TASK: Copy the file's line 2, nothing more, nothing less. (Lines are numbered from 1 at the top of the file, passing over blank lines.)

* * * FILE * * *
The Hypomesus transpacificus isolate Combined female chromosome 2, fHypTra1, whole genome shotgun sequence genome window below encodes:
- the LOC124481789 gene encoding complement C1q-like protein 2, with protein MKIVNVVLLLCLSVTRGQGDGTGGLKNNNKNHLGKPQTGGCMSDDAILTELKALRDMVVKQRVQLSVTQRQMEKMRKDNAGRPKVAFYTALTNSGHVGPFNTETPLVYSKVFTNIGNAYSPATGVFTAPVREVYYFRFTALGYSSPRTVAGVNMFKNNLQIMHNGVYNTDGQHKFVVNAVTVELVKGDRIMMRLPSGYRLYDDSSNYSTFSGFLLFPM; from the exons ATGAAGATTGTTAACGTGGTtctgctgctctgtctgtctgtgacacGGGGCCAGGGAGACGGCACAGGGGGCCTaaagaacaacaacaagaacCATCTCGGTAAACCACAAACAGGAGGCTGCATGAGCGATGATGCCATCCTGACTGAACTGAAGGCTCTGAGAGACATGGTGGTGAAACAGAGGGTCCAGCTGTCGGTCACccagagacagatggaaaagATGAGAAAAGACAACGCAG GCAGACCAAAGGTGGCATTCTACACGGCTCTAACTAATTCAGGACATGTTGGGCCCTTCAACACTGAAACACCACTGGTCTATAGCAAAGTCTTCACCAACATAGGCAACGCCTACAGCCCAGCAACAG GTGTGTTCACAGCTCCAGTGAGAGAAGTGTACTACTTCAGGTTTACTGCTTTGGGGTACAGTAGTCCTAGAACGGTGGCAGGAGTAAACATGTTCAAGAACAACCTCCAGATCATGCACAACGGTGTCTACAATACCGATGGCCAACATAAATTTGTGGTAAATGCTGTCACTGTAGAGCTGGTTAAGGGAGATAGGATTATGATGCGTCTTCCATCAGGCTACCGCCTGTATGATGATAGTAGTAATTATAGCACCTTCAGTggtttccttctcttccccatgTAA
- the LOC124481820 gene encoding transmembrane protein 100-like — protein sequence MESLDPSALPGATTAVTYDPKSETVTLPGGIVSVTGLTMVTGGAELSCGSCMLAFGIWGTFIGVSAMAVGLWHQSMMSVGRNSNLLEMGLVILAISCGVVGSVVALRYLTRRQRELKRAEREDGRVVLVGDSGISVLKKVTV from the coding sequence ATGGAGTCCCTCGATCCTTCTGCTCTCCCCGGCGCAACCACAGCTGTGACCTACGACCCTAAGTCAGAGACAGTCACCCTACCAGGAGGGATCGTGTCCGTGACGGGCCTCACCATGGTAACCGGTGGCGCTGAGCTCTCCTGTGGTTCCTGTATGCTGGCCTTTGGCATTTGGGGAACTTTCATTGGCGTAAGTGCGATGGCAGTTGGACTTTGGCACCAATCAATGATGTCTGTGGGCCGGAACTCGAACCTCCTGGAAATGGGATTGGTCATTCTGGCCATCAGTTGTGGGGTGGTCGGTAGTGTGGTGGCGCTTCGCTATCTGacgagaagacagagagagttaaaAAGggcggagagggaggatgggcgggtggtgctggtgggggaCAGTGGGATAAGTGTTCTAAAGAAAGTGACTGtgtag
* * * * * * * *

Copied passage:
- the LOC124481789 gene encoding complement C1q-like protein 2, with protein MKIVNVVLLLCLSVTRGQGDGTGGLKNNNKNHLGKPQTGGCMSDDAILTELKALRDMVVKQRVQLSVTQRQMEKMRKDNAGRPKVAFYTALTNSGHVGPFNTETPLVYSKVFTNIGNAYSPATGVFTAPVREVYYFRFTALGYSSPRTVAGVNMFKNNLQIMHNGVYNTDGQHKFVVNAVTVELVKGDRIMMRLPSGYRLYDDSSNYSTFSGFLLFPM; from the exons ATGAAGATTGTTAACGTGGTtctgctgctctgtctgtctgtgacacGGGGCCAGGGAGACGGCACAGGGGGCCTaaagaacaacaacaagaacCATCTCGGTAAACCACAAACAGGAGGCTGCATGAGCGATGATGCCATCCTGACTGAACTGAAGGCTCTGAGAGACATGGTGGTGAAACAGAGGGTCCAGCTGTCGGTCACccagagacagatggaaaagATGAGAAAAGACAACGCAG GCAGACCAAAGGTGGCATTCTACACGGCTCTAACTAATTCAGGACATGTTGGGCCCTTCAACACTGAAACACCACTGGTCTATAGCAAAGTCTTCACCAACATAGGCAACGCCTACAGCCCAGCAACAG GTGTGTTCACAGCTCCAGTGAGAGAAGTGTACTACTTCAGGTTTACTGCTTTGGGGTACAGTAGTCCTAGAACGGTGGCAGGAGTAAACATGTTCAAGAACAACCTCCAGATCATGCACAACGGTGTCTACAATACCGATGGCCAACATAAATTTGTGGTAAATGCTGTCACTGTAGAGCTGGTTAAGGGAGATAGGATTATGATGCGTCTTCCATCAGGCTACCGCCTGTATGATGATAGTAGTAATTATAGCACCTTCAGTggtttccttctcttccccatgTAA